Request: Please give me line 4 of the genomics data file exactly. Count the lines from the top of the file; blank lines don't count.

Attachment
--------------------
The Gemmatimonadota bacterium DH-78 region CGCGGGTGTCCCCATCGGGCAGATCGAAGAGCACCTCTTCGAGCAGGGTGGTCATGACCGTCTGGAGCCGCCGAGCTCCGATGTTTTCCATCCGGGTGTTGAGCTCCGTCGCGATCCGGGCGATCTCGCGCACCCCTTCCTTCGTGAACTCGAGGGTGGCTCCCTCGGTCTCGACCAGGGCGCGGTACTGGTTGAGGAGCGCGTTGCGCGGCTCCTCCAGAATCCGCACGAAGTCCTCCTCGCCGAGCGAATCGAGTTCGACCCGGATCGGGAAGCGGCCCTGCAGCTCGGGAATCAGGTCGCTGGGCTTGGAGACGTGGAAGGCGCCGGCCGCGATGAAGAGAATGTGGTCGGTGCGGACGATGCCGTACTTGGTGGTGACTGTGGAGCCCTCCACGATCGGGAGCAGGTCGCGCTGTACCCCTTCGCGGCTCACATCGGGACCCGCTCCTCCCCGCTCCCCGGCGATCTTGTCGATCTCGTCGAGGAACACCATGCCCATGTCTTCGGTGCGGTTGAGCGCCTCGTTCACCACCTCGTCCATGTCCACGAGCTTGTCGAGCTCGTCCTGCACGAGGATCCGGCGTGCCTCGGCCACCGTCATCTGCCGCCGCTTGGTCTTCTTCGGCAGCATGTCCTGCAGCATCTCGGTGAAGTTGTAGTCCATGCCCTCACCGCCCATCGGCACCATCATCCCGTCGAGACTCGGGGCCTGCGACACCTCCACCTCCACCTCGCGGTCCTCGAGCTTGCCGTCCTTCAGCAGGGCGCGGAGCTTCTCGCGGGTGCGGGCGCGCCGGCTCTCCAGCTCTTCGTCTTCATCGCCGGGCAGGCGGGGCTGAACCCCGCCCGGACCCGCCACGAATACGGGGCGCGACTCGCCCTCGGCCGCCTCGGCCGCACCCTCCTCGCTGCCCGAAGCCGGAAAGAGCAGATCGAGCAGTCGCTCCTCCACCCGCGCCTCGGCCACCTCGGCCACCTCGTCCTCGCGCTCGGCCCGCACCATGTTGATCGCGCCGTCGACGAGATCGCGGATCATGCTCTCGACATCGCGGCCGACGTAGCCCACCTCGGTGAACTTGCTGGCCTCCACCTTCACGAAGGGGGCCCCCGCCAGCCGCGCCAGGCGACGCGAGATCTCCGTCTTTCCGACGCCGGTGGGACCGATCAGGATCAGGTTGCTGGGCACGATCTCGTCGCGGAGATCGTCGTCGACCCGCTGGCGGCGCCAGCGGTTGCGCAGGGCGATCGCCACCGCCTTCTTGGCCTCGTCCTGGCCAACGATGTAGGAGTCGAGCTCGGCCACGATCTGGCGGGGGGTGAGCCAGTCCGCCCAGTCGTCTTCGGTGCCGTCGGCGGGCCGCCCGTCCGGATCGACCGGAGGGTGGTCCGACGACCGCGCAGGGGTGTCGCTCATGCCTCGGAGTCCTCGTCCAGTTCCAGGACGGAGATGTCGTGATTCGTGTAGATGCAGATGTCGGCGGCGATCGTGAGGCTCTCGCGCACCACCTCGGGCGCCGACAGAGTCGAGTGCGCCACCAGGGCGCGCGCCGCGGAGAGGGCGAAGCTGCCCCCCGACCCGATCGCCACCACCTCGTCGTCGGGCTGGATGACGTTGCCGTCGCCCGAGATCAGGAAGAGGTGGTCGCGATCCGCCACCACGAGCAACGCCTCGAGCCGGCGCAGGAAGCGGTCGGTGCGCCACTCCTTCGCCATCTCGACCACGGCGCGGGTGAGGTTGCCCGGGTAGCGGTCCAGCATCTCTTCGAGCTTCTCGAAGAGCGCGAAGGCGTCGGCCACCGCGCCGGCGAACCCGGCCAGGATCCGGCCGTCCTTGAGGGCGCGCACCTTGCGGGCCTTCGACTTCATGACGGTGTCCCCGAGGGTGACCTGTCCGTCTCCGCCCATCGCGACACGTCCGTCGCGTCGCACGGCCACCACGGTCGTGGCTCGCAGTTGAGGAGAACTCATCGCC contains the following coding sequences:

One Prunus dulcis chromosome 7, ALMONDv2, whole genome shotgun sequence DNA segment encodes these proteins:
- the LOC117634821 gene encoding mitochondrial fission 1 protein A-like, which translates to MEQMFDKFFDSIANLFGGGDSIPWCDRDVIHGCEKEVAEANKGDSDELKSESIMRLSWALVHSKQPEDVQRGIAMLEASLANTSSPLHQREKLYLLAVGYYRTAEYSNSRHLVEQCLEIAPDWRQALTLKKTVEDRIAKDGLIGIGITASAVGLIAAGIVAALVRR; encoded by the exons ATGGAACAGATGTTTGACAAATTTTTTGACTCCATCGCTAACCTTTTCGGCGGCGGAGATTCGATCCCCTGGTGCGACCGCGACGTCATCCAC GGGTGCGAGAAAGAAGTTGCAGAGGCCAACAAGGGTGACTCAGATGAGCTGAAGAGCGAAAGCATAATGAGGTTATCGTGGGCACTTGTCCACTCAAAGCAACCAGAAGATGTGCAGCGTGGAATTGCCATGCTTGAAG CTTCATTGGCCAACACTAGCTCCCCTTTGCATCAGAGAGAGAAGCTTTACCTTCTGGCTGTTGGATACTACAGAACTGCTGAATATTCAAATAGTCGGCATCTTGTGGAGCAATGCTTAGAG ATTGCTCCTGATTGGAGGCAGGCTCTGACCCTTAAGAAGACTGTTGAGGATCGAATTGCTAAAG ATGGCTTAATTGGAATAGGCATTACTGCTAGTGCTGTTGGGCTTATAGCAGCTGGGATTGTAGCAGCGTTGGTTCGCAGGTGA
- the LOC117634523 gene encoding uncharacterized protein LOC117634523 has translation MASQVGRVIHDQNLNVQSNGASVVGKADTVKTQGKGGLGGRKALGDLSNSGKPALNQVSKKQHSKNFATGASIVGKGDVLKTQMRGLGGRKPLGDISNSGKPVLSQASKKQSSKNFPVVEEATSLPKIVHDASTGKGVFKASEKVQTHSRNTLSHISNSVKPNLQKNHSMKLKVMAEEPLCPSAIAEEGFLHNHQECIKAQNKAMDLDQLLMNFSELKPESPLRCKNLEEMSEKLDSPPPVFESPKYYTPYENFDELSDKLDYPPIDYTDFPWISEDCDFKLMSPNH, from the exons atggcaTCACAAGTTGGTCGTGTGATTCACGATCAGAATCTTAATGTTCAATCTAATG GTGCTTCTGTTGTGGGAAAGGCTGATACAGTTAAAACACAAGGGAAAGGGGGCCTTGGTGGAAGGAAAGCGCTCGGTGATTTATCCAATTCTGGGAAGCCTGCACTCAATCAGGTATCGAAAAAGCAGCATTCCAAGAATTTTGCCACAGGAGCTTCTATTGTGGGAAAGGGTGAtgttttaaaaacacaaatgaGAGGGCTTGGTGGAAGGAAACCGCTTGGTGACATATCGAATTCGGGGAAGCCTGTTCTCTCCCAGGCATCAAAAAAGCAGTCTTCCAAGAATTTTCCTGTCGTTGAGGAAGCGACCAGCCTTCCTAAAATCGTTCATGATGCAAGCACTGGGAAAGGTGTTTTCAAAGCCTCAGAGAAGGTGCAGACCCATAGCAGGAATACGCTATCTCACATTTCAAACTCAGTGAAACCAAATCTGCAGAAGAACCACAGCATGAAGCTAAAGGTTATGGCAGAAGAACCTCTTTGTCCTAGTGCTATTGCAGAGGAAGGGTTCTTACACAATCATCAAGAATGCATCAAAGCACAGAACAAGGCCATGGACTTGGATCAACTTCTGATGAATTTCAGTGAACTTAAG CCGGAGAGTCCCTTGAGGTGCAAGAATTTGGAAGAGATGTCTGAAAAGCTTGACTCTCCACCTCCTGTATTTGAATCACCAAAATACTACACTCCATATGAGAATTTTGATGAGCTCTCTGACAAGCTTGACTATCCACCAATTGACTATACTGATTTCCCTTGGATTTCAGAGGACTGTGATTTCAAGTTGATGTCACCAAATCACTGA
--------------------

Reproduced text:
- the LOC117634523 gene encoding uncharacterized protein LOC117634523 has translation MASQVGRVIHDQNLNVQSNGASVVGKADTVKTQGKGGLGGRKALGDLSNSGKPALNQVSKKQHSKNFATGASIVGKGDVLKTQMRGLGGRKPLGDISNSGKPVLSQASKKQSSKNFPVVEEATSLPKIVHDASTGKGVFKASEKVQTHSRNTLSHISNSVKPNLQKNHSMKLKVMAEEPLCPSAIAEEGFLHNHQECIKAQNKAMDLDQLLMNFSELKPESPLRCKNLEEMSEKLDSPPPVFESPKYYTPYENFDELSDKLDYPPIDYTDFPWISEDCDFKLMSPNH, from the exons atggcaTCACAAGTTGGTCGTGTGATTCACGATCAGAATCTTAATGTTCAATCTAATG GTGCTTCTGTTGTGGGAAAGGCTGATACAGTTAAAACACAAGGGAAAGGGGGCCTTGGTGGAAGGAAAGCGCTCGGTGATTTATCCAATTCTGGGAAGCCTGCACTCAATCAGGTATCGAAAAAGCAGCATTCCAAGAATTTTGCCACAGGAGCTTCTATTGTGGGAAAGGGTGAtgttttaaaaacacaaatgaGAGGGCTTGGTGGAAGGAAACCGCTTGGTGACATATCGAATTCGGGGAAGCCTGTTCTCTCCCAGGCATCAAAAAAGCAGTCTTCCAAGAATTTTCCTGTCGTTGAGGAAGCGACCAGCCTTCCTAAAATCGTTCATGATGCAAGCACTGGGAAAGGTGTTTTCAAAGCCTCAGAGAAGGTGCAGACCCATAGCAGGAATACGCTATCTCACATTTCAAACTCAGTGAAACCAAATCTGCAGAAGAACCACAGCATGAAGCTAAAGGTTATGGCAGAAGAACCTCTTTGTCCTAGTGCTATTGCAGAGGAAGGGTTCTTACACAATCATCAAGAATGCATCAAAGCACAGAACAAGGCCATGGACTTGGATCAACTTCTGATGAATTTCAGTGAACTTAAG CCGGAGAGTCCCTTGAGGTGCAAGAATTTGGAAGAGATGTCTGAAAAGCTTGACTCTCCACCTCCTGTATTTGAATCACCAAAATACTACACTCCATATGAGAATTTTGATGAGCTCTCTGACAAGCTTGACTATCCACCAATTGACTATACTGATTTCCCTTGGATTTCAGAGGACTGTGATTTCAAGTTGATGTCACCAAATCACTGA